Features | Partner Sites | Information | LinkXpress
Sign In
PZ HTL SA
GLOBETECH PUBLISHING
GLOBETECH PUBLISHING

Maintaining Brain Sugar Levels May Be Key to Alzheimer’s Prevention

By BiotechDaily International staff writers
Posted on 13 Mar 2012
Preventing or slowing the development of Alzheimer’s disease (AD), a fatal brain disorder expected to impact one in 85 people worldwide by 2050, may be as easy as making sure a brain protein’s sugar levels are maintained.

This is the conclusion of seven researchers, including Dr. David Vocadlo, a Simon Fraser University (SFU; Burnaby, BC, Canada) chemistry professor and Canada research chair in chemical glycobiology, make in the March 2012 issue of Nature Chemical Biology. The journal has published the researchers’ latest paper Increasing O-GlcNAc slows neurodegeneration and stabilizes tau against aggregation.

Dr. Vocadlo and his coworkers described how they have employed an inhibitor they have chemically created--Thiamet-G--to block O-GlcNAcase, a naturally occurring enzyme, from depleting the protein Tau of sugar molecules. “The general thinking in science,” said Dr. Vocadlo, “is that Tau stabilizes structures in the brain called microtubules. They are kind of like highways inside cells that allow cells to move things around.”

Previous research has demonstrated that the linkage of these sugar molecules to proteins, such as Tau, in cells is vital. In fact, according to Dr. Vocadlo, researchers have tried but failed to rear mice that do not have these sugar molecules attached to proteins.

Dr. Vocadlo, an accomplished chess player, is having great success checkmating problematic enzymes with inhibitors he and his students are creating in the SFU chemistry department’s laboratory of chemical glycobiology.

Earlier research to Dr. Vocadlo’s has revealed that clumps of Tau from an AD brain have nearly none of this sugar attached to them, and O-GlcNAcase is the enzyme that is robbing them. Such clumping is an early event in the development of AD and the amount of clumps correlate with the disease’s severity.

Scott Yuzwa and Xiaoyang Shan, grad students in Dr. Vocadlo’s lab, discovered that Thiamet-G blocks O-GlcNAcase from removing sugars off Tau in mice that drank water with a daily dose of the inhibitor. The researchers found that mice given the inhibitor had fewer clumps of Tau and maintained healthier brains.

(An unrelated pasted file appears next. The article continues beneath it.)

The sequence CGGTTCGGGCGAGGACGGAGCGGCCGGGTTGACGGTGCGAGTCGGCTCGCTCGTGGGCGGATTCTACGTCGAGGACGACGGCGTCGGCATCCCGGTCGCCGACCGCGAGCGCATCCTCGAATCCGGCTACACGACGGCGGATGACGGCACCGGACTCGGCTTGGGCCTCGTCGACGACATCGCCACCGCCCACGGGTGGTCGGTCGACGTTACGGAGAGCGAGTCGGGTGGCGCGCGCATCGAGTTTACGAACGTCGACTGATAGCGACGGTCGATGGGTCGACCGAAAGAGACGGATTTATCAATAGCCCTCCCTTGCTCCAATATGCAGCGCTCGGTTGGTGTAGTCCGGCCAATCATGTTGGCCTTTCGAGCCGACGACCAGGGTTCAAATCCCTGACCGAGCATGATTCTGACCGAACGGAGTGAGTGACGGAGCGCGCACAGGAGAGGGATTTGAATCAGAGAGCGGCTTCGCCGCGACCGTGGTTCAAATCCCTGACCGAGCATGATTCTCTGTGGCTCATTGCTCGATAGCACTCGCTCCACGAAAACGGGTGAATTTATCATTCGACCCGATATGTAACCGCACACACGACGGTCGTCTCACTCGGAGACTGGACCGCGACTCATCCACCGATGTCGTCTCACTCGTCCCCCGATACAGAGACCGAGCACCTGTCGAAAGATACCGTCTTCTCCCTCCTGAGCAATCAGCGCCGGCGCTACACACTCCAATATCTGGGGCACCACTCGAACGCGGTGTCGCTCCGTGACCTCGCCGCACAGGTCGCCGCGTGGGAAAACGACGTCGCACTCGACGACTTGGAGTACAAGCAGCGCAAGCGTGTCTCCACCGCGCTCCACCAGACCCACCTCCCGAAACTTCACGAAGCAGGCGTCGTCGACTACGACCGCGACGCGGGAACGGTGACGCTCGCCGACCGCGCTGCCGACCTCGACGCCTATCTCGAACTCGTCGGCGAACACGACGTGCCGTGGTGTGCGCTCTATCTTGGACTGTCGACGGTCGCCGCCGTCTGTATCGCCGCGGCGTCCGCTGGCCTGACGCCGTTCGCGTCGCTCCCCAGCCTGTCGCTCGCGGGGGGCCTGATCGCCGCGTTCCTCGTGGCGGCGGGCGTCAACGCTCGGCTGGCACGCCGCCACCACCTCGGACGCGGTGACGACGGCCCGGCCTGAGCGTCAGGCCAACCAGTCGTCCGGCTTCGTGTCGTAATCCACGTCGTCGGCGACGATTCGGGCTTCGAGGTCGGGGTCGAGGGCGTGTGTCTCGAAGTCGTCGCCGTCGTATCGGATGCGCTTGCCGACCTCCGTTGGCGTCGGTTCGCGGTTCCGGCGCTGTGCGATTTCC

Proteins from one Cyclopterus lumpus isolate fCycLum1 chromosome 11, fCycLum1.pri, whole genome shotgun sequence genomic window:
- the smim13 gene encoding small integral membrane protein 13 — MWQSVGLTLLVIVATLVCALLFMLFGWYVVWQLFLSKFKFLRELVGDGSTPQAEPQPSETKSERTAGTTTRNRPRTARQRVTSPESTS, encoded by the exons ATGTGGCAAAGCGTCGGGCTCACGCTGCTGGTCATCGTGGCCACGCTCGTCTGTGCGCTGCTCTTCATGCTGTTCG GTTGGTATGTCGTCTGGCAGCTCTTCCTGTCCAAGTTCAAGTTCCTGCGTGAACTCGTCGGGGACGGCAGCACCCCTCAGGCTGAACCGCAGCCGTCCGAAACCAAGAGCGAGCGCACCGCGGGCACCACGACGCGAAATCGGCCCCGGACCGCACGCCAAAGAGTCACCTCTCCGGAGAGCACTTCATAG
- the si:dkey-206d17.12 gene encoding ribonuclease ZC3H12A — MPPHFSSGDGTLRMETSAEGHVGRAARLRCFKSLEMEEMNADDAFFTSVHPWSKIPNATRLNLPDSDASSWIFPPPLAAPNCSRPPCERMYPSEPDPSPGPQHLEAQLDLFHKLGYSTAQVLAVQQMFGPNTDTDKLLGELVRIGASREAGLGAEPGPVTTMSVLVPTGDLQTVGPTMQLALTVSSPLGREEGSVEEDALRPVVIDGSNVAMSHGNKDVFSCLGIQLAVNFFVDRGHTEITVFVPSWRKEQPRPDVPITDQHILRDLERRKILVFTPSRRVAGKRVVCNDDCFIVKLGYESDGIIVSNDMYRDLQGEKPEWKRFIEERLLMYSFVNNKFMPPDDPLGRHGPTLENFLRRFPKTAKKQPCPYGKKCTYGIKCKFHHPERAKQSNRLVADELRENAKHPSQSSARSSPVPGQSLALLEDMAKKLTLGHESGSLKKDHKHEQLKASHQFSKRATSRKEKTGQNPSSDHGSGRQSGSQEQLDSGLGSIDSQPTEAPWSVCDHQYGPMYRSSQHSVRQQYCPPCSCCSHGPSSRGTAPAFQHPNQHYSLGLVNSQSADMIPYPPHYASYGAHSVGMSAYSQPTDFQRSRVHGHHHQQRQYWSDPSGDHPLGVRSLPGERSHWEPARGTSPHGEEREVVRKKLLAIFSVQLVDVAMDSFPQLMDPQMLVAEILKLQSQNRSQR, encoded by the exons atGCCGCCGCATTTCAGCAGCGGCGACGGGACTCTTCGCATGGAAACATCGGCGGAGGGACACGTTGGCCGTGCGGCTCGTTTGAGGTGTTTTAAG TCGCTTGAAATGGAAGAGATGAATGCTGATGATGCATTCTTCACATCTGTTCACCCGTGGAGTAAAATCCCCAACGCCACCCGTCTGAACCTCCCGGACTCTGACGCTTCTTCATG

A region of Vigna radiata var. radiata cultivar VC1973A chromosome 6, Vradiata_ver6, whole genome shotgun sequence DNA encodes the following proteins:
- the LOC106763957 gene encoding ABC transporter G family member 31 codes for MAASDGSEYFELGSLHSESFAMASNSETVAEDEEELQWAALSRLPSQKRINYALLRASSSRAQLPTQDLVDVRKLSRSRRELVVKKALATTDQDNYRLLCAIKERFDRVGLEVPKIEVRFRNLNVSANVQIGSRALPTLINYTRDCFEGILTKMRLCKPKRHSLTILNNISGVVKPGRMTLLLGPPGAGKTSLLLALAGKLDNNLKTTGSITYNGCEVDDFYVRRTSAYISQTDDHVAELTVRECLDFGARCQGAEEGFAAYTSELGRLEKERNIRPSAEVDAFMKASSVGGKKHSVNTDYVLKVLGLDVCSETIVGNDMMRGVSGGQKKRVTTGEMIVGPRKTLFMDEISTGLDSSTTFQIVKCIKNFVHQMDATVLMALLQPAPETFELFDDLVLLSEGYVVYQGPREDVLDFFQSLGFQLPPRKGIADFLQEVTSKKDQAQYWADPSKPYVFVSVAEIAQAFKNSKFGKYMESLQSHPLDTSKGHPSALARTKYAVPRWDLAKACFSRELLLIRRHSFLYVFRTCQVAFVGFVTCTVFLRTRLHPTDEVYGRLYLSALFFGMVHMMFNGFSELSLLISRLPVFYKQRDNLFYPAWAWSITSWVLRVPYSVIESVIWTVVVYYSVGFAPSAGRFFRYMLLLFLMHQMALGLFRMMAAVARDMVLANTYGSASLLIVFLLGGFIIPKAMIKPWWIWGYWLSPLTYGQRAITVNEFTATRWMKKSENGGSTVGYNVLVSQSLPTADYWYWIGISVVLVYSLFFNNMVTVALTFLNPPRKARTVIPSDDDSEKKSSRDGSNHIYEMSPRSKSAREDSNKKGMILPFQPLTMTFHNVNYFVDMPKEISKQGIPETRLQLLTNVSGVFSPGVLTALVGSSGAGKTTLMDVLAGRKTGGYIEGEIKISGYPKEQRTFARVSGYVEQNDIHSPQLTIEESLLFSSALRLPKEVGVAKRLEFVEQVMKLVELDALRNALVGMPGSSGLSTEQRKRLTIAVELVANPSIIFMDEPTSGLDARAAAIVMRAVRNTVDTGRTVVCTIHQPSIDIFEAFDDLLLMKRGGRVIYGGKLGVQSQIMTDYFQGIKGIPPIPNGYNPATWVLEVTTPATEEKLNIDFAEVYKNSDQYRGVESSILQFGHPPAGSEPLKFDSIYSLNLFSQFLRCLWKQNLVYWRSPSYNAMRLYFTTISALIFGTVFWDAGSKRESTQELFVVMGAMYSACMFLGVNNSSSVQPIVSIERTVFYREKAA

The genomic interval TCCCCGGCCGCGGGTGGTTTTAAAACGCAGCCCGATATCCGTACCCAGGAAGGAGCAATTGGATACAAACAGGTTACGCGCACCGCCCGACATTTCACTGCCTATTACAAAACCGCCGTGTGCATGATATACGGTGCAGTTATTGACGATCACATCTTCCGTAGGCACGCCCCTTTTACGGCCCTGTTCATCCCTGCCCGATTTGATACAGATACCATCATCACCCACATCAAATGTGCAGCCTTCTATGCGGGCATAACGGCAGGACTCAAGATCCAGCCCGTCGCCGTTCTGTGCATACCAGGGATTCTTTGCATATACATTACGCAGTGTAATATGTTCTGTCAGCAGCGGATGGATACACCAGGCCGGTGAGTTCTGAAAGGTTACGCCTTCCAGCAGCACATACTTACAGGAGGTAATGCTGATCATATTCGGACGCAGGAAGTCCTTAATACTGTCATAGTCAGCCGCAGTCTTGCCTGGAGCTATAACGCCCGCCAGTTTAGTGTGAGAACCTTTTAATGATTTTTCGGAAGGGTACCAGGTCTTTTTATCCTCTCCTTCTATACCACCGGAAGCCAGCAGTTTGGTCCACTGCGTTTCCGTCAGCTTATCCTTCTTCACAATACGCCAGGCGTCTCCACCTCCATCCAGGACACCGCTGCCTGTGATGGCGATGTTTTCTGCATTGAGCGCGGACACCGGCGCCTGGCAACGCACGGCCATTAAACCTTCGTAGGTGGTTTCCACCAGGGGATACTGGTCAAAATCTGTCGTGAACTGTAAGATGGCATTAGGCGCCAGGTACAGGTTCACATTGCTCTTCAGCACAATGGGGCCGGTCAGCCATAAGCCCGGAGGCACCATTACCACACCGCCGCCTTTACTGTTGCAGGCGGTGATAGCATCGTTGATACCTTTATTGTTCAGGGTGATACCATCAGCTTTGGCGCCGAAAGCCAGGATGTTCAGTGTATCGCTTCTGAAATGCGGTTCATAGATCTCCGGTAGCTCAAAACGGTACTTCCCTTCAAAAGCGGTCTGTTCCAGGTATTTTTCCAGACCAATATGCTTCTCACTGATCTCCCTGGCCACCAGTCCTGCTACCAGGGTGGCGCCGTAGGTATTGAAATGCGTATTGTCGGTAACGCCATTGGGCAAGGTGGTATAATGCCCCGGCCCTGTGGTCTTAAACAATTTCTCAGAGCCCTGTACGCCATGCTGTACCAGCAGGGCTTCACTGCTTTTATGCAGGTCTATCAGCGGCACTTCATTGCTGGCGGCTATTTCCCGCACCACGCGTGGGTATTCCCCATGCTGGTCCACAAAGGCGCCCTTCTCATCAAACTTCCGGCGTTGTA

“This work shows targeting the enzyme O-GlcNAcase with inhibitors is a new potential approach to treating Alzheimer’s,” said Dr. Vocadlo. “This is vital since to date there are no treatments to slow its progression. A lot of effort is needed to tackle this disease and different approaches should be pursued to maximize the chance of successfully fighting it. In the short term, we need to develop better inhibitors of the enzyme and test them in mice. Once we have better inhibitors, they can be clinically tested.”

Related Links:
Simon Fraser University



Channels

Genomics/Proteomics

view channel
Image: The TheraCyte cell encapsulation device (Photo courtesy of TheraCyte, Inc.).

Encapsulated Human-Insulin-Producing Progenitor Cells Cure Diabetes in Mouse Model

A breakthrough system that allows subcutaneous implantation of encapsulated immature pancreatic cells (beta progenitor cells) was shown to produce enough insulin to correct the symptoms of diabetes in a mouse model.... Read more

Drug Discovery

view channel
Image: Chitosan is derived from the shells of shrimp and other sea crustaceans, including Alaskan pink shrimp, pictured here (Photo courtesy of NOAA - [US] National Oceanic and Atmospheric Administration).

Chitosan Treatment Clears the Way for Antibiotics to Eliminate Recurrent Urinary Tract Infections

Recurrent urinary tract infection was successfully resolved in a mouse model by treatment with the exfoliant chitosan followed by a round of antibiotics. Bacterial urinary tract infection (UTI), most... Read more

Therapeutics

view channel

Cytokine Identified That Causes Mucositis in Cancer Therapy Patients

The action of the cytokine interleukin 1-beta (IL-1beta) has been found to underlie the onset of mucositis, a common, severe side effect of chemotherapy and irradiation of cancer patients. Mucositis occurs as a result of cell death in reaction to chemo- or radiotherapy. The mucosal lining of the mouth becomes thin, may... Read more

Lab Technologies

view channel
Image: Diagram of the apparatus for testing drug solubility (Photo courtesy of the University of Huddersfield).

Novel Apparatus Mimics the Human Digestive System for Oral Drug Studies

A team of British drug developers has created an instrument that mimics the human digestive system, which will allow them to accurately determine how orally-administered medications are dissolved and then absorbed.... Read more

Business

view channel

Analytical Sciences Trade Fair Declared a Rousing Success

Organizers of this year's 24th "analytica" biosciences trade fair have reported significant increases in both the number of visitors and exhibitors compared to the 2012 event. The analytica trade fair for laboratory technology, analysis, and biotechnology has been held at the Munich (Germany) Trade Fair Center every... Read more
 
Copyright © 2000-2014 Globetech Media. All rights reserved.